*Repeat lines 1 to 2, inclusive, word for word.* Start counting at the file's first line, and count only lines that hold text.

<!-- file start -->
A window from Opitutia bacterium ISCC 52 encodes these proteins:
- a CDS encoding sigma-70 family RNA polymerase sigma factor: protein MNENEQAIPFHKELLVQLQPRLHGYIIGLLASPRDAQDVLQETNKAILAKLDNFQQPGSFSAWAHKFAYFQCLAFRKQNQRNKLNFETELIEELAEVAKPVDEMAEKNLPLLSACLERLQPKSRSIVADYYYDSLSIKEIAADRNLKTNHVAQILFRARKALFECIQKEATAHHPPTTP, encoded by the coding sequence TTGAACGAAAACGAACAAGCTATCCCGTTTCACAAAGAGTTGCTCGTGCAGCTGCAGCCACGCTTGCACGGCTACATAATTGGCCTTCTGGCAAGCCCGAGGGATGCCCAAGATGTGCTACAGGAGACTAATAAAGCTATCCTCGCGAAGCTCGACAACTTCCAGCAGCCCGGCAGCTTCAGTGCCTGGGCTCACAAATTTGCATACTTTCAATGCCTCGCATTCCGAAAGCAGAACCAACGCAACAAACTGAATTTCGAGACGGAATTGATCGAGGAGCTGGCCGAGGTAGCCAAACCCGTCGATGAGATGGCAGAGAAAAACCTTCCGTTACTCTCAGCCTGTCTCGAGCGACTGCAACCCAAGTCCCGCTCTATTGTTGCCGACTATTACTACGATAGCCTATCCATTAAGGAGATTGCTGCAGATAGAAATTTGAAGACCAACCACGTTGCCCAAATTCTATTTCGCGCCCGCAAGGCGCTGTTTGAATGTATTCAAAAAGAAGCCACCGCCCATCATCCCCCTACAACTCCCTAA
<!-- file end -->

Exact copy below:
A window from Opitutia bacterium ISCC 52 encodes these proteins:
- a CDS encoding sigma-70 family RNA polymerase sigma factor: protein MNENEQAIPFHKELLVQLQPRLHGYIIGLLASPRDAQDVLQETNKAILAKLDNFQQPGSFSAWAHKFAYFQCLAFRKQNQRNKLNFETELIEELAEVAKPVDEMAEKNLPLLSACLERLQPKSRSIVADYYYDSLSIKEIAADRNLKTNHVAQILFRARKALFECIQKEATAHHPPTTP, encoded by the coding sequence TTGAACGAAAACGAACAAGCTATCCCGTTTCACAAAGAGTTGCTCGTGCAGCTGCAGCCACGCTTGCACGGCTACATAATTGGCCTTCTGGCAAGCCCGAGGGATGCCCAAGATGTGCTACAGGAGACTAATAAAGCTATCCTCGCGAAGCTCGACAACTTCCAGCAGCCCGGCAGCTTCAGTGCCTGGGCTCACAAATTTGCATACTTTCAATGCCTCGCATTCCGAAAGCAGAACCAACGCAACAAACTGAATTTCGAGACGGAATTGATCGAGGAGCTGGCCGAGGTAGCCAAACCCGTCGATGAGATGGCAGAGAAAAACCTTCCGTTACTCTCAGCCTGTCTCGAGCGACTGCAACCCAAGTCCCGCTCTATTGTTGCCGACTATTACTACGATAGCCTATCCATTAAGGAGATTGCTGCAGATAGAAATTTGAAGACCAACCACGTTGCCCAAATTCTATTTCGCGCCCGCAAGGCGCTGTTTGAATGTATTCAAAAAGAAGCCACCGCCCATCATCCCCCTACAACTCCCTAA